Usually, the Evil Ear accusation falls on strangers. Yet it is not unheard that a local herbwife, or even an Eyashene, whose uncanny abilities have made her an outsider in her society, is persecuted as a Listener. Undoubtedly, many perpetrators sincerely believe in the existence of the Evil Ear, and think that their violence serves to prevent future magical crimes. Yet we cannot rule out the possibility that some people may use the accusation of Evil Ear in bad faith: to rid themselves of an enemy, maybe, or to distract from their own failings. Thus, we have heard of a physician in the hamlet of Kenerun, who made a habit of identifying the Evil Ear as the source of whatever illness he was unable to cure. The longer he carried on, the less success he had as a healer, and the more success he had at manipulating the villagers into a bloodthirsty frenzy. Under his direction, countless innocent travellers were hunted and killed as suspected Listeners.
In general, victims of Listener hunts, if they are caught, are in severe danger of loosing their lives. If they survive, this may be due to yet another abominable practice associated with the Evil Ear: in some parts of Manthria, it has become the custom to cut off the alleged Listeners’ ears, and to pierce their eardrums. Superstition has it that thus the Evil Ear’s power is destroyed. The mutilated victims face a sad existence, deprived of hearing and condemned to live as stigmatized outcasts. Wherever they go, the absence of ears marks them out as Listeners to superstitios folk, and they will not be welcomed in any Manthrian village or town.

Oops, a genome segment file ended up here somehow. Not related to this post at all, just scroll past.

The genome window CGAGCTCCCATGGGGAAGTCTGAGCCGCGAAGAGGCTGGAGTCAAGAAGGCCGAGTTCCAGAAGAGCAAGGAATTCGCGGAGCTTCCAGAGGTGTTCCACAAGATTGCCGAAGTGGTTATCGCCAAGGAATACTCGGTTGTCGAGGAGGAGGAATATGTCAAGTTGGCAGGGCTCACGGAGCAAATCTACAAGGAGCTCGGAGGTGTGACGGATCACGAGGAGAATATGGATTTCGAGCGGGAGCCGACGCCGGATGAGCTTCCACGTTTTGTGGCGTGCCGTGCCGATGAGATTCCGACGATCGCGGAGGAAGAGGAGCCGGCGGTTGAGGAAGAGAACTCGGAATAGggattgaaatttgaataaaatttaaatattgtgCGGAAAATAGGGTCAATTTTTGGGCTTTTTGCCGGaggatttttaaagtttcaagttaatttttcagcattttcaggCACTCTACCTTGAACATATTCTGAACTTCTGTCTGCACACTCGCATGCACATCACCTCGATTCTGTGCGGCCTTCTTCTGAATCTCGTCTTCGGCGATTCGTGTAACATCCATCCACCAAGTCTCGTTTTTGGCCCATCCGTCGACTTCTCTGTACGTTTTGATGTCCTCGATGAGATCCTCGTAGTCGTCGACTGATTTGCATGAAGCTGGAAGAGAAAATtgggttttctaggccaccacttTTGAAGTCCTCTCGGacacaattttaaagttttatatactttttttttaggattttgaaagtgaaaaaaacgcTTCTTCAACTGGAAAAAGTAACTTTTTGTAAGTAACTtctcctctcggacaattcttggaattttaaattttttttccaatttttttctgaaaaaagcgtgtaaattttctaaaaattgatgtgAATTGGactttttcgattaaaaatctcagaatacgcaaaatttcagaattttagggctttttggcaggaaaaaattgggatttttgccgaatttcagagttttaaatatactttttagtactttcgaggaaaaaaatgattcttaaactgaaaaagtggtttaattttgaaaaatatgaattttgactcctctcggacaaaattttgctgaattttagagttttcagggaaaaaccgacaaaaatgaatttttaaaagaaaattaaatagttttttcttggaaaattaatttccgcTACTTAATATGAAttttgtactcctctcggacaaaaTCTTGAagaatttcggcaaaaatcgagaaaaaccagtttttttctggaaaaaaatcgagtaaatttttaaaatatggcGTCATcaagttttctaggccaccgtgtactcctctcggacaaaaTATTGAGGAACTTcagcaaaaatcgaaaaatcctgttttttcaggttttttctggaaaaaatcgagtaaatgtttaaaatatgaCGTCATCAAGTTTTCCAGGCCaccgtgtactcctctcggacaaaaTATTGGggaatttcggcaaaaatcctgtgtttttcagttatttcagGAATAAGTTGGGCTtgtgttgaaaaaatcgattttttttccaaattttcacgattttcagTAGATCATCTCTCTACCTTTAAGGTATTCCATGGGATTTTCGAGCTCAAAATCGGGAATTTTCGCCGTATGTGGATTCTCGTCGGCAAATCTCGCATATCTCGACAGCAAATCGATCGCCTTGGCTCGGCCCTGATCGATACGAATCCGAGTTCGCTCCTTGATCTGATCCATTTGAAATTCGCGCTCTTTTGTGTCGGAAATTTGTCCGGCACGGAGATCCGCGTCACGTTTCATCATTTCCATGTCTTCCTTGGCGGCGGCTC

Use of Charms. In western Manthria, especially in the Duchies of Tolonia, Margulf, and the Auturian Sty’cal, peasants will sometimes try to shield their souls from the Evil Ear by the use of a protective charm. When they are about to speak, for the first time, to a suspicious stranger, they will put a small leaf of browniefiddle under their tongue. The browniefiddle, an unpretentious little weed, has its name from the the fiddle-like shape of its leaves, and from children’s stories that tell of brownies fiddling on those leaves as on a string instrument. The use of the browniefiddle as a charm derives from the belief that, if placed under the tongue while speaking, the tongue’s motions will cause the weed’s leaf to create a subtle music, inaudible for human ears, yet sufficiently strong to disguise the speaker’s voice from the Evil Ear. Confused by the browniefiddle’s “music”, the Listener is prevented from extracting the “soul-crumb” he needs for his sorcery. This, at any rate, is what users of the browniefiddle believe.